Magazine article The Spectator

Cold Hearts

Magazine article The Spectator

Cold Hearts

Article excerpt

Perhaps the least fashionable cause in Britain is the welfare of our elderly. At least 35,000 old men and women will die from the cold this winter: a staggering, scandalous figure. We are a rich country, there are many ingenious and inexpensive ways to heat a house, yet every August, when the number of 'excess winter deaths' are disclosed, the extent of our national incompetence or indifference becomes clear. No one asks why so many more pensioners die each winter in Britain than in Norway. The winter cull of our elderly has become accepted as part of national life.

Had 35,000 died from the heat, there would have been an outcry. Seven years ago, a heatwave was blamed for 2,000 deaths across the country - and it was regarded as the most urgent political priority. Alarmists like Sir David King, then chief scientific adviser, claimed that global warming was a greater threat to Britain than terrorism. But what of the cold? Why such a silence from Westminster? Is it because those who die of cold are often in their seventies or eighties and may not make it to the polling station?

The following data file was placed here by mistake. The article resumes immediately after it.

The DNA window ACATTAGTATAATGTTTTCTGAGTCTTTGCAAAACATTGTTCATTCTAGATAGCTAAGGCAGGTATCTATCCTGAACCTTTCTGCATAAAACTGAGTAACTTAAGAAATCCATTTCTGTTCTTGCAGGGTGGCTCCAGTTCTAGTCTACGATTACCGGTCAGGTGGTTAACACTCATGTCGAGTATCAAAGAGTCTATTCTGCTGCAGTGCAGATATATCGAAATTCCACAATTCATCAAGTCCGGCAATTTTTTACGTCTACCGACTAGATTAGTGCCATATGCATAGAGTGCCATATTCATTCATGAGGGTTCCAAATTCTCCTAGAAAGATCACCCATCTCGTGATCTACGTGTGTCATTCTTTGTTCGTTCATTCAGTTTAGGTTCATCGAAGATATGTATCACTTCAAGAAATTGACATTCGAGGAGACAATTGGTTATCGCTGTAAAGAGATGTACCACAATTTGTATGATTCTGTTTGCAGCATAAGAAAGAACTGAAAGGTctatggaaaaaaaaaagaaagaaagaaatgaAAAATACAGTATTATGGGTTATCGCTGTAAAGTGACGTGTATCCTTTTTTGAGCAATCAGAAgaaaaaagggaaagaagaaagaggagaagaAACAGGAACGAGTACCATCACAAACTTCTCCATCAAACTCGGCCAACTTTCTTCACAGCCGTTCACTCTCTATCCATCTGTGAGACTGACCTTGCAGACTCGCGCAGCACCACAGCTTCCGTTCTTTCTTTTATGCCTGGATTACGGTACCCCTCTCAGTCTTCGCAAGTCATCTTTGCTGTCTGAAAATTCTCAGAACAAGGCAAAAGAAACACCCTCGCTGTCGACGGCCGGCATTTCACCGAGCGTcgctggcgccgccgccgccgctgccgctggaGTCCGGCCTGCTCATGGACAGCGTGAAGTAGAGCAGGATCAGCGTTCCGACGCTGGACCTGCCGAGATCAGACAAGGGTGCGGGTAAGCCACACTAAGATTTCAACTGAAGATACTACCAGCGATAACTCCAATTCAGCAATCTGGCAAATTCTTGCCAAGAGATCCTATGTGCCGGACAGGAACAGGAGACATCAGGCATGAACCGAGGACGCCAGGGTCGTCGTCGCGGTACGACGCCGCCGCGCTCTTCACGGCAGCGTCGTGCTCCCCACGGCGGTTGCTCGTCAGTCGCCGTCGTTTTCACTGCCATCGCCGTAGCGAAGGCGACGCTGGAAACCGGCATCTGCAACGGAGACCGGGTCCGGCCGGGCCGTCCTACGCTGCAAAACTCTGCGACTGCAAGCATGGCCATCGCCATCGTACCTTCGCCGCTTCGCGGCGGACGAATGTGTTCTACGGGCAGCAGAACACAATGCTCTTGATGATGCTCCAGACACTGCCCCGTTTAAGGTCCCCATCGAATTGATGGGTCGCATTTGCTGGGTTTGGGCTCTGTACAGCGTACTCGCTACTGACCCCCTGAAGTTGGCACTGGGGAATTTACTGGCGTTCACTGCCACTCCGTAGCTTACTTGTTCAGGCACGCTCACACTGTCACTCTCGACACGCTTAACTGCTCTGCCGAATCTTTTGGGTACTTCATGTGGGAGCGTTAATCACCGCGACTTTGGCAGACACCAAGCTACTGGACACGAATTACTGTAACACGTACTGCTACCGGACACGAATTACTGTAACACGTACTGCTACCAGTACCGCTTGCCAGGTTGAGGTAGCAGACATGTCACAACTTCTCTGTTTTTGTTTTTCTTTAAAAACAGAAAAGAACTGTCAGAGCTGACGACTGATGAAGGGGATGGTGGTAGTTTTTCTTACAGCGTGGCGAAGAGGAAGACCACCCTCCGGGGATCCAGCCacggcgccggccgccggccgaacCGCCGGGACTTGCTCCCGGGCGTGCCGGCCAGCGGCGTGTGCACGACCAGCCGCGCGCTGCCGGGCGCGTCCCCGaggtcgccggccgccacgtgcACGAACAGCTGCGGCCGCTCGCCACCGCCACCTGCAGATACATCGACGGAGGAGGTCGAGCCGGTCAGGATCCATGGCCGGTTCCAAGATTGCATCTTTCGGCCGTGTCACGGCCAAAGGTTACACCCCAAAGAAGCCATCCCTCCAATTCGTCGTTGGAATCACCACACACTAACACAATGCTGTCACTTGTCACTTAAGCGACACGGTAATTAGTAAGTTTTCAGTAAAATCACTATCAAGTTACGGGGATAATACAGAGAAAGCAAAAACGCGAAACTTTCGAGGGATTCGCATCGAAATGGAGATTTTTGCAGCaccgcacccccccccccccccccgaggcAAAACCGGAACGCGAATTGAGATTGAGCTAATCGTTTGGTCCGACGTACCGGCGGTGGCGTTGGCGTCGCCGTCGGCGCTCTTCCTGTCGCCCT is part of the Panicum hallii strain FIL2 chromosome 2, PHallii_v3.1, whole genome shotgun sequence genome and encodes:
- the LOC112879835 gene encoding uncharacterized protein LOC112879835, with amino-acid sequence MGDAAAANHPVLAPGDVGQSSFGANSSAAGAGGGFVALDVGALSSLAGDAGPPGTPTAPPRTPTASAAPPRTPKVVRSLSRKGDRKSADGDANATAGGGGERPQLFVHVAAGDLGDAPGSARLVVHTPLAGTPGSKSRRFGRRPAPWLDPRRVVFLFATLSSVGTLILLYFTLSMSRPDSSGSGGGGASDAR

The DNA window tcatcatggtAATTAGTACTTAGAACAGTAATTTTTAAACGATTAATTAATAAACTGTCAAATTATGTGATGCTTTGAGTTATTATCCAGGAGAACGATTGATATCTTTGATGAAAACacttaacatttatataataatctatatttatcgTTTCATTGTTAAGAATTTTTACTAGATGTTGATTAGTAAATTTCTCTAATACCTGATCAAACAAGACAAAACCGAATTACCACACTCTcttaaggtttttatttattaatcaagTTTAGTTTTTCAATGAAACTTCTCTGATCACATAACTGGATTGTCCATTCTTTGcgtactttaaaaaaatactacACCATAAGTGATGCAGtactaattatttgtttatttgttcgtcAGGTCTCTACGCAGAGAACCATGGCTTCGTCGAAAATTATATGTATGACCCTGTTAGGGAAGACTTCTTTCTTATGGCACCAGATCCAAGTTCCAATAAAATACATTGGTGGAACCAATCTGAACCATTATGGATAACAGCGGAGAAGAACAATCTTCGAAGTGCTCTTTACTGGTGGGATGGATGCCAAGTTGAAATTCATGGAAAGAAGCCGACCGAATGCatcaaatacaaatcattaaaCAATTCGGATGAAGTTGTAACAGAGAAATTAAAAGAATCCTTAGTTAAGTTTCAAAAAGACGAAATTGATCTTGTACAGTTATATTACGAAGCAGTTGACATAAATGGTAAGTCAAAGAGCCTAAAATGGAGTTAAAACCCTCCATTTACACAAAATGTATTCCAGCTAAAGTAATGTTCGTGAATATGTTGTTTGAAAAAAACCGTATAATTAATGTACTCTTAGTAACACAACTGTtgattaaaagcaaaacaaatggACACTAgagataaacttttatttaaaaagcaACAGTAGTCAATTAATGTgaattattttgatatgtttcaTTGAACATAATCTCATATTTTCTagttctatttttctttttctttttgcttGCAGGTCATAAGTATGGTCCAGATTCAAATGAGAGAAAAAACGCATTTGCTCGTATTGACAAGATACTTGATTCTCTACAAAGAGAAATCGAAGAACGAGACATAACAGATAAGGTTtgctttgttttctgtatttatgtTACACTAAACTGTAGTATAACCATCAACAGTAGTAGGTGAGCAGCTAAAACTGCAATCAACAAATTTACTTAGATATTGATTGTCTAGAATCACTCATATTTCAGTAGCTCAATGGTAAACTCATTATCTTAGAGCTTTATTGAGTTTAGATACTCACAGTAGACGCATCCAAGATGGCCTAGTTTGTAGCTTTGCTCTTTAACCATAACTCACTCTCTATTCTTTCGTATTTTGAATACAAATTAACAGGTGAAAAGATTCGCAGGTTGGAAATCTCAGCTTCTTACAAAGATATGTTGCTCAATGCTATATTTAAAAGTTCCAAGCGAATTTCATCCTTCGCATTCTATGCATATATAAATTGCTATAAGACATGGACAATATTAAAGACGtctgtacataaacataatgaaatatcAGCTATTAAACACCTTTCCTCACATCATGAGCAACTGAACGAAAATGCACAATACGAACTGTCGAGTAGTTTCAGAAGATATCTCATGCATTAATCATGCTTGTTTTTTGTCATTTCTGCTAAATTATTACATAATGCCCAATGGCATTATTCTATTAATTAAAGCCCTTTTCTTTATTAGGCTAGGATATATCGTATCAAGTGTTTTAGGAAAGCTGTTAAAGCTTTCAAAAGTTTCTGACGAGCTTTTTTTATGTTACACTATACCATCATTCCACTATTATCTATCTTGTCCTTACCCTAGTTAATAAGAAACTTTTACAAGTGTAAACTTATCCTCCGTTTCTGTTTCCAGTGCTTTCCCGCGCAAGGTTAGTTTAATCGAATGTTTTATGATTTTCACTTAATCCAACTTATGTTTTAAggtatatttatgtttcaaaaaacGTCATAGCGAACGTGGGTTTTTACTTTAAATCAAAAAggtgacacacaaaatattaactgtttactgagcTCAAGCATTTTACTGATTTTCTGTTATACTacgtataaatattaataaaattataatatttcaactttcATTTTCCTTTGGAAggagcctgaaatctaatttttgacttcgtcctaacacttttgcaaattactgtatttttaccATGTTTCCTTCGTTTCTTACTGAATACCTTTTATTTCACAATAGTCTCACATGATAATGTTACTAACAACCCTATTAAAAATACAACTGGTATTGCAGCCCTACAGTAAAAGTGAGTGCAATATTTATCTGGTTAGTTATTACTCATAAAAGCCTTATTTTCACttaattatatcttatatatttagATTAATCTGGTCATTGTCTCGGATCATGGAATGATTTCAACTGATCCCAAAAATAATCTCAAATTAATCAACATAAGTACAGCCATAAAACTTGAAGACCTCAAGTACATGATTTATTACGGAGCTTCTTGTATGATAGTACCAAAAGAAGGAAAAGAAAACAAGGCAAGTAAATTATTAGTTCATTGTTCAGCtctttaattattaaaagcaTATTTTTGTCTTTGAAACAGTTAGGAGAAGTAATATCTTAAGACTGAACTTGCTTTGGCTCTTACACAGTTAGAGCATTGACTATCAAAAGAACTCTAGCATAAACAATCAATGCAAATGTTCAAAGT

It's easy for a politician, warm and full after a subsidised lunch, to forget that they too will be old and vulnerable one day.

But the elderly are without doubt those to whom we owe the greatest debt. They are the generation who defended this country, who went on to build it with a lifetime of labour - and of high tax contributions. The generation who were promised and paid for a 'cradle to grave' welfare state should be entitled to dignity in old age. …

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